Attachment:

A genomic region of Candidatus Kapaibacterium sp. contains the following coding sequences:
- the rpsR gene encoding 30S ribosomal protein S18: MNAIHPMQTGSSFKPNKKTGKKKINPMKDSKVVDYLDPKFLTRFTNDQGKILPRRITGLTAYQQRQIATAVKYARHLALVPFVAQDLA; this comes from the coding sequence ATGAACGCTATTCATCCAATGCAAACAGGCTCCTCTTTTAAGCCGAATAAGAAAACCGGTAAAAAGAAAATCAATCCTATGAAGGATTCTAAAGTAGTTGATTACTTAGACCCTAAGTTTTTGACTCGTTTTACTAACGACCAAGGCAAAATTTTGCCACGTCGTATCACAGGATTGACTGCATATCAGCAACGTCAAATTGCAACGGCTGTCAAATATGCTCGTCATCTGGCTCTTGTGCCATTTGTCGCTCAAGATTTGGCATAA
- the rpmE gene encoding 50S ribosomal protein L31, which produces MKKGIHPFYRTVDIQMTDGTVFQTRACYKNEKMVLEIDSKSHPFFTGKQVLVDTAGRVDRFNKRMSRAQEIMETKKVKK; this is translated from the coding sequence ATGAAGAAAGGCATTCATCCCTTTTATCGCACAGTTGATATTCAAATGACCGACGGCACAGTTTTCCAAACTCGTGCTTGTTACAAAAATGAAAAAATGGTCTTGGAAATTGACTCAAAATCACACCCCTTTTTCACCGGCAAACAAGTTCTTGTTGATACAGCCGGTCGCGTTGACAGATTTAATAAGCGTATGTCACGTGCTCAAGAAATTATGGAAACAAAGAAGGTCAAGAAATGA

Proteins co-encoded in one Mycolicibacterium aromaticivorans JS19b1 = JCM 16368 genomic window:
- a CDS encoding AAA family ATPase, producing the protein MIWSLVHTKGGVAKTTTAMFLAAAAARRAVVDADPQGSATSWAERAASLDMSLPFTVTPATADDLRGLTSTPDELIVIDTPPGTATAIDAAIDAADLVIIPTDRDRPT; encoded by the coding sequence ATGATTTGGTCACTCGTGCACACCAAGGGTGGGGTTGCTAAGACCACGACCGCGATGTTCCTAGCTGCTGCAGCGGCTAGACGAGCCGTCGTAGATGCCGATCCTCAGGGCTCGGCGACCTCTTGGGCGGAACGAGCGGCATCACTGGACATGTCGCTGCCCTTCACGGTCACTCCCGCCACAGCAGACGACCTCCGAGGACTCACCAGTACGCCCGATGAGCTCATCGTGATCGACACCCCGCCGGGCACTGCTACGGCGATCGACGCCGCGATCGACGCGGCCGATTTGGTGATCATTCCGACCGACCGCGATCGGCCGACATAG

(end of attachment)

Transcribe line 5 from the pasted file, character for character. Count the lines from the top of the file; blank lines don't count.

- a CDS encoding AAA family ATPase, producing the protein MIWSLVHTKGGVAKTTTAMFLAAAAARRAVVDADPQGSATSWAERAASLDMSLPFTVTPATADDLRGLTSTPDELIVIDTPPGTATAIDAAIDAADLVIIPTDRDRPT; encoded by the coding sequence ATGATTTGGTCACTCGTGCACACCAAGGGTGGGGTTGCTAAGACCACGACCGCGATGTTCCTAGCTGCTGCAGCGGCTAGACGAGCCGTCGTAGATGCCGATCCTCAGGGCTCGGCGACCTCTTGGGCGGAACGAGCGGCATCACTGGACATGTCGCTGCCCTTCACGGTCACTCCCGCCACAGCAGACGACCTCCGAGGACTCACCAGTACGCCCGATGAGCTCATCGTGATCGACACCCCGCCGGGCACTGCTACGGCGATCGACGCCGCGATCGACGCGGCCGATTTGGTGATCATTCCGACCGACCGCGATCGGCCGACATAG